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Habits Are More Important Than We Realise

1380 Views 13 Replies 4 Participants Last post by  Phantasm
I've always skipped over this section as well-meaning but pointless. After all, great problems require great solutions, right?

I've just finished reading a book called Atomic Habits by James Clear, and it talks about how big changes are not made by big efforts - it just appears that way.

In fact, big changes are the long-term result of many tiny, manageable and achievable behaviours - all the 1% improvements here and there. Little habits that we can achieve, right now, can lead to a growth of related habits we didn't think we were capable of down the line.

It's not about results, it's about who we want to be and being that way in all sorts of small ways throughout the day. Habits define our identity, just as our identity guides our choice of habits.

As such, this hugely effects mental health. "How would someone without depression act today?" The repetition of habits becomes proof of who we are.

Currently my daily ones are:

Touch toes
Open book file
Open art file

Doesn't sound like much, does it? But touching toes requires a warm up with leg swings, which leads to a general workout. (One good habit leads to another related one.)
Opening my book and art files each day, without any other requirement, typically leads to me writing a line or doing a bit of drawing.(Just establishing the small habit of opening the files every day leads to everything else).
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Einstein had a wardrobe of identical suits so he wouldn't have to think about what to wear. That was his habit, and I don't think he was a dull and unawakened mind.
If you make the things you need to do habitual, it frees you for other things. That was the point I was making with that example.
Then you'll be the guy who stares at walls.

It's better to stare at goats ;)
coolwhip, if I understand rightly, it sounds like you are making a distinction between habits and learning, but I wasn't making that distinction as they both follow the same process. At first we practice something deliberately and consciously, until it becomes automatic and unconscious. If this didn't happen, we would not even be able to stand up, let alone walk or drive a car. The complexity of mechanical actions would be too much. When someone is learning to drive a car, at first their actions are slow, deliberate and awkward, but once they can operate it quickly and automatically they can direct their attention to where it should be, which is on the road. If they had to think about everything they were doing, they would not be watching where they were going or be able to react in time if there is danger.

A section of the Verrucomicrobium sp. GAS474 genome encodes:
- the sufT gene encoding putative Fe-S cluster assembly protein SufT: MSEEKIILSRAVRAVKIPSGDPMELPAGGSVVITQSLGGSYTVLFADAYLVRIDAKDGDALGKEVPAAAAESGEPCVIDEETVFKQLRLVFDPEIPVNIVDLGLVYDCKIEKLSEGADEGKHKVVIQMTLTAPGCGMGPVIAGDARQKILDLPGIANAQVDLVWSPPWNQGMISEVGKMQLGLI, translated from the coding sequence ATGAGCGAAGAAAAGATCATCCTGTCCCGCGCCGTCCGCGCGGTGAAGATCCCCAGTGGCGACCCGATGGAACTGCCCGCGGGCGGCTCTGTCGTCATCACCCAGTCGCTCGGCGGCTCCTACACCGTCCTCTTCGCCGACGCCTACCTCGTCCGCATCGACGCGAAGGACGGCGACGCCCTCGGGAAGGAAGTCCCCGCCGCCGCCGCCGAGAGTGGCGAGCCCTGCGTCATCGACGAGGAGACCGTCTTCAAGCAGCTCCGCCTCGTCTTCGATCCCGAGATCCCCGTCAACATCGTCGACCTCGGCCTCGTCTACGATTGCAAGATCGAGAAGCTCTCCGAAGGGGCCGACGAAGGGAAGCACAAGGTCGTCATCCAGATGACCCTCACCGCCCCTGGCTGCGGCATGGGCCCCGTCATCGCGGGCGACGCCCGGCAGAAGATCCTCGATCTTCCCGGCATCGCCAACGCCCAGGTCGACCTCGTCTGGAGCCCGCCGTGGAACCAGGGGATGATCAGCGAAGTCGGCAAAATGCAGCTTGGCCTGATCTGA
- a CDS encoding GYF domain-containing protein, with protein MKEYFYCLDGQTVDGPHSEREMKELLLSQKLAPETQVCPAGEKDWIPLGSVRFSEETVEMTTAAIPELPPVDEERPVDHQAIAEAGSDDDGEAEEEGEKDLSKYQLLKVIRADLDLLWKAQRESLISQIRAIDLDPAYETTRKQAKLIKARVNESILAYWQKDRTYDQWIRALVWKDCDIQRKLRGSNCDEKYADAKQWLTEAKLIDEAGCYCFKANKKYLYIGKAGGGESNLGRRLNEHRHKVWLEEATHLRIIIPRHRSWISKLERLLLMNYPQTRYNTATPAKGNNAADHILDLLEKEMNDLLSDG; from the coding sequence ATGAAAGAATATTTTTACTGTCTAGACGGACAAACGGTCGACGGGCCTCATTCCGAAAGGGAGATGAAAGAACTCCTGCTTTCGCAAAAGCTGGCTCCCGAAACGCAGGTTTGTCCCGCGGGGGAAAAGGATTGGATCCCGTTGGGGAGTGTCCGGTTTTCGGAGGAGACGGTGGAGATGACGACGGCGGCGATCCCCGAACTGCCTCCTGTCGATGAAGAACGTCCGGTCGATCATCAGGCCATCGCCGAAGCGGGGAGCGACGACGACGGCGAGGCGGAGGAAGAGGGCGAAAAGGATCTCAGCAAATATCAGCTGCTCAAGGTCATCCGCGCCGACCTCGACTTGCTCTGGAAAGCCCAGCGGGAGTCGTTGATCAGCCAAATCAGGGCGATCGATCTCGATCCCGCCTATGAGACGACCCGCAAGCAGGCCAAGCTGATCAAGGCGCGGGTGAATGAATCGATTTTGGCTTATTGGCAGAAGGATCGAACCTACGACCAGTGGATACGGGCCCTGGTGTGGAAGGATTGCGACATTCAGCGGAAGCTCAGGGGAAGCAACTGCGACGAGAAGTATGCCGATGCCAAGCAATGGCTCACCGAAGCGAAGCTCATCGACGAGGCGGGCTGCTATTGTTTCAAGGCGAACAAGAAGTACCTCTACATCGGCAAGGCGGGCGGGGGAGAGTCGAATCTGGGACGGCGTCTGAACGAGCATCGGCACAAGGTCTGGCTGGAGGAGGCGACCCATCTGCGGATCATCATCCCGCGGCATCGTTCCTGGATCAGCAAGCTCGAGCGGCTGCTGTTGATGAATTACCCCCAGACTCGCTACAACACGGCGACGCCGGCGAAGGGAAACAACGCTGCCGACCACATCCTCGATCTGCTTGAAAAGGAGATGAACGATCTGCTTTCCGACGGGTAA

However, you do make a point about doing things too unconsciously, and there is a chapter in the book which discusses this. At first repetition develops fluency, speed and skill, but once it becomes automatic you can become insensitive to feedback and stop paying attention to bad practice. In which case he simply suggests you use a combination of automatic habits and deliberate practice.
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I completely respect your viewpoint. Sorry if I came off pushy in a bad way.
No, not at all, I didn't think you were being pushy! :)
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